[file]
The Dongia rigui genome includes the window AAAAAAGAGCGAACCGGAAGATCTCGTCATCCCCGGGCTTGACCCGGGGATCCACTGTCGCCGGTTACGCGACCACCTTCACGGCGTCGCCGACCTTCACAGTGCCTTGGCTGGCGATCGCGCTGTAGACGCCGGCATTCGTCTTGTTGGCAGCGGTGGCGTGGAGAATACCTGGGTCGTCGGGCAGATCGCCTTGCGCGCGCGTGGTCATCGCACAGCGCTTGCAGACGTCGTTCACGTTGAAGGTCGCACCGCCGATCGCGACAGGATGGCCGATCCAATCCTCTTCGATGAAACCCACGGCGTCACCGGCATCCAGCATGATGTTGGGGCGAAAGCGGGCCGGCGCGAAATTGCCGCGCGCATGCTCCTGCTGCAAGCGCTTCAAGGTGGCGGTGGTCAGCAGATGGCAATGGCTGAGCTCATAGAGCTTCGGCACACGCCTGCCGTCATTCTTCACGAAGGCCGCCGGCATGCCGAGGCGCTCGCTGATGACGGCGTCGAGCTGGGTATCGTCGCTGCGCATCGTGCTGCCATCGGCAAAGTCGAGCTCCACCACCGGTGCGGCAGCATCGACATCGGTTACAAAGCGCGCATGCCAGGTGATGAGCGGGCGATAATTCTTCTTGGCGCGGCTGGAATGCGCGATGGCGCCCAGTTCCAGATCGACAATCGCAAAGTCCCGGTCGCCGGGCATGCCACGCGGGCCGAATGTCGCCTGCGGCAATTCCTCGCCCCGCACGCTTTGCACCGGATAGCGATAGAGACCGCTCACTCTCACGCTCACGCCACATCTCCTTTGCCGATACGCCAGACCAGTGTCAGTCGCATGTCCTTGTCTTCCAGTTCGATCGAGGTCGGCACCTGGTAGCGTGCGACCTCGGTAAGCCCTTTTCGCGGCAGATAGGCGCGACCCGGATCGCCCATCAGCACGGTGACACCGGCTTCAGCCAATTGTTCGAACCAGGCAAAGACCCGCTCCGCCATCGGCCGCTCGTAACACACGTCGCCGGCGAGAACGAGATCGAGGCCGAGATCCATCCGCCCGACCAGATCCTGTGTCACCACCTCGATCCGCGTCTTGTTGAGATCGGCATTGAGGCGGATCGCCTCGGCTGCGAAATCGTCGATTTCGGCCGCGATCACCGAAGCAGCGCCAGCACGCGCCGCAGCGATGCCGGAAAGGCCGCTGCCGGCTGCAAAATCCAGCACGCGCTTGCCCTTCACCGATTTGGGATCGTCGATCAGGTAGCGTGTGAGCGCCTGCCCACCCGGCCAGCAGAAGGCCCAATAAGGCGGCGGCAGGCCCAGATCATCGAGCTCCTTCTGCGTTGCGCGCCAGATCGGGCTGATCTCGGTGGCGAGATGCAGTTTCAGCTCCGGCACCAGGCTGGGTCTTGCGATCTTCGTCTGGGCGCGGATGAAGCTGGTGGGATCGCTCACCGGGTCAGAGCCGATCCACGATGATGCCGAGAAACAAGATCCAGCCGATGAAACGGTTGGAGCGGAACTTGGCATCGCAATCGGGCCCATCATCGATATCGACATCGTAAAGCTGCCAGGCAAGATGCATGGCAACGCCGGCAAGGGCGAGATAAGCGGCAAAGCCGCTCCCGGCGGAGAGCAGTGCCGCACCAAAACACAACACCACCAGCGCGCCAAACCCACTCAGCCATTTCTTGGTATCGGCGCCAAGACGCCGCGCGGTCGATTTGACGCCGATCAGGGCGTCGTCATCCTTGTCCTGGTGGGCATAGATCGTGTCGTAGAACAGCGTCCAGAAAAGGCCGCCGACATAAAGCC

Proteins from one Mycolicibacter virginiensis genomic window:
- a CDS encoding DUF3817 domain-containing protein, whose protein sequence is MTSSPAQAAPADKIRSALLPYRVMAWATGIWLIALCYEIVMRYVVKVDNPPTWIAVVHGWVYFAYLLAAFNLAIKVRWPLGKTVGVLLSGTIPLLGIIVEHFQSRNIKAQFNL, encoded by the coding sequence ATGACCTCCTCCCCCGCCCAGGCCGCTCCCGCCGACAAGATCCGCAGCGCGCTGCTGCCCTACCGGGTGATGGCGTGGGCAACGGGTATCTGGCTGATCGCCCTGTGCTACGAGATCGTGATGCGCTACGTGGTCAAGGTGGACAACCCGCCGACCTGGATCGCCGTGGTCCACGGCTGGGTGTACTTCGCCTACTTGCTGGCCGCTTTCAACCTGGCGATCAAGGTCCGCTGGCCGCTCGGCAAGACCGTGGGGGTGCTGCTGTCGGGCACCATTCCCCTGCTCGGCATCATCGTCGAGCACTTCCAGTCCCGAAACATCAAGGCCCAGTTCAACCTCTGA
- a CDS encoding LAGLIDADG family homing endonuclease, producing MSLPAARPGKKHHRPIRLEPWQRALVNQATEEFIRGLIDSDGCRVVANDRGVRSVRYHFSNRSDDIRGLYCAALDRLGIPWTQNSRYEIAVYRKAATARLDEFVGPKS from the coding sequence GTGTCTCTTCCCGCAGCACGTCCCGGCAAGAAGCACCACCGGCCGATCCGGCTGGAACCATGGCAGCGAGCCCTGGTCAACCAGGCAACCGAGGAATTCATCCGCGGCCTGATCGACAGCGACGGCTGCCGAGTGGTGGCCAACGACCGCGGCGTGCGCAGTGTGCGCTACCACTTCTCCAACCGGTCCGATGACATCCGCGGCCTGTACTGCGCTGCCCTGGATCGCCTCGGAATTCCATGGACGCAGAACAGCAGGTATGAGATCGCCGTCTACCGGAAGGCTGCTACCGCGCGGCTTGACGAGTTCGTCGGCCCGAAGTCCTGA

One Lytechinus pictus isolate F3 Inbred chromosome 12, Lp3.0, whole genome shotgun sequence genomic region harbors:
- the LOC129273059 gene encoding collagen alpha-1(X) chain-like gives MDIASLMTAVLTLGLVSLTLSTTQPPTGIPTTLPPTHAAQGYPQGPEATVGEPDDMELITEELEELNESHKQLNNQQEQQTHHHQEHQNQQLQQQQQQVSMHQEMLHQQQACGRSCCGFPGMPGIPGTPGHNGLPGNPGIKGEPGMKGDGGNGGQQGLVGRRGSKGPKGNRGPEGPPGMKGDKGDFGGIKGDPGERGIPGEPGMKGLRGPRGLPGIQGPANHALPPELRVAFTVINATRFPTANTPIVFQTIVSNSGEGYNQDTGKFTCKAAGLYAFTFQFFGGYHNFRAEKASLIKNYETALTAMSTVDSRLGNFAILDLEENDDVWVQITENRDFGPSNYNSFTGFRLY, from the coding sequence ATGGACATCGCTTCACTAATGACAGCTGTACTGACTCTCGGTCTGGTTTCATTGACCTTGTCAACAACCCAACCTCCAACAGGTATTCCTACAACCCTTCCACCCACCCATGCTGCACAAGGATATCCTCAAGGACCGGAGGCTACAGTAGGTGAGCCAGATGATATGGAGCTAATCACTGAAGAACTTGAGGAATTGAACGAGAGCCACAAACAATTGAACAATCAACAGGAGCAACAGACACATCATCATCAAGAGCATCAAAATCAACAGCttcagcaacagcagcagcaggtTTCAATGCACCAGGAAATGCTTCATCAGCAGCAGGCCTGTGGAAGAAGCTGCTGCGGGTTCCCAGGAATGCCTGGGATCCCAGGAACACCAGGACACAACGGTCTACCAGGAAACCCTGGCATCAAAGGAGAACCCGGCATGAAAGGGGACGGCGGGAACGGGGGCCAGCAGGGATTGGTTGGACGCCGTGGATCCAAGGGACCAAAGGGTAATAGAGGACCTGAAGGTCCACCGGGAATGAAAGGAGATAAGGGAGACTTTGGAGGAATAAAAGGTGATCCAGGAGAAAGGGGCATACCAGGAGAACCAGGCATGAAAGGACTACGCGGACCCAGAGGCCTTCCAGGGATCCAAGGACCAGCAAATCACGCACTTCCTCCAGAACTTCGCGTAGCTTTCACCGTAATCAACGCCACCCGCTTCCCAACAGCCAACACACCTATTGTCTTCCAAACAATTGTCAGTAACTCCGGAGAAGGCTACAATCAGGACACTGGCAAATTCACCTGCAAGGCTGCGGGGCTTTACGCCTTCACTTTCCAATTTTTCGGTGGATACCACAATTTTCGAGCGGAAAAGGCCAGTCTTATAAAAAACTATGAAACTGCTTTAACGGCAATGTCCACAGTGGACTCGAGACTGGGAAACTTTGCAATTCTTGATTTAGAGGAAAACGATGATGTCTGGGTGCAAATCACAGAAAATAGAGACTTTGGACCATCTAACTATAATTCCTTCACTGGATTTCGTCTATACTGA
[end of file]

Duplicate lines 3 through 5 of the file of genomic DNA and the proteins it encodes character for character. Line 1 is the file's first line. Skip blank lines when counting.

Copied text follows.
- a CDS encoding DUF3817 domain-containing protein, whose protein sequence is MTSSPAQAAPADKIRSALLPYRVMAWATGIWLIALCYEIVMRYVVKVDNPPTWIAVVHGWVYFAYLLAAFNLAIKVRWPLGKTVGVLLSGTIPLLGIIVEHFQSRNIKAQFNL, encoded by the coding sequence ATGACCTCCTCCCCCGCCCAGGCCGCTCCCGCCGACAAGATCCGCAGCGCGCTGCTGCCCTACCGGGTGATGGCGTGGGCAACGGGTATCTGGCTGATCGCCCTGTGCTACGAGATCGTGATGCGCTACGTGGTCAAGGTGGACAACCCGCCGACCTGGATCGCCGTGGTCCACGGCTGGGTGTACTTCGCCTACTTGCTGGCCGCTTTCAACCTGGCGATCAAGGTCCGCTGGCCGCTCGGCAAGACCGTGGGGGTGCTGCTGTCGGGCACCATTCCCCTGCTCGGCATCATCGTCGAGCACTTCCAGTCCCGAAACATCAAGGCCCAGTTCAACCTCTGA
- a CDS encoding LAGLIDADG family homing endonuclease, producing MSLPAARPGKKHHRPIRLEPWQRALVNQATEEFIRGLIDSDGCRVVANDRGVRSVRYHFSNRSDDIRGLYCAALDRLGIPWTQNSRYEIAVYRKAATARLDEFVGPKS from the coding sequence GTGTCTCTTCCCGCAGCACGTCCCGGCAAGAAGCACCACCGGCCGATCCGGCTGGAACCATGGCAGCGAGCCCTGGTCAACCAGGCAACCGAGGAATTCATCCGCGGCCTGATCGACAGCGACGGCTGCCGAGTGGTGGCCAACGACCGCGGCGTGCGCAGTGTGCGCTACCACTTCTCCAACCGGTCCGATGACATCCGCGGCCTGTACTGCGCTGCCCTGGATCGCCTCGGAATTCCATGGACGCAGAACAGCAGGTATGAGATCGCCGTCTACCGGAAGGCTGCTACCGCGCGGCTTGACGAGTTCGTCGGCCCGAAGTCCTGA

One Lytechinus pictus isolate F3 Inbred chromosome 12, Lp3.0, whole genome shotgun sequence genomic region harbors: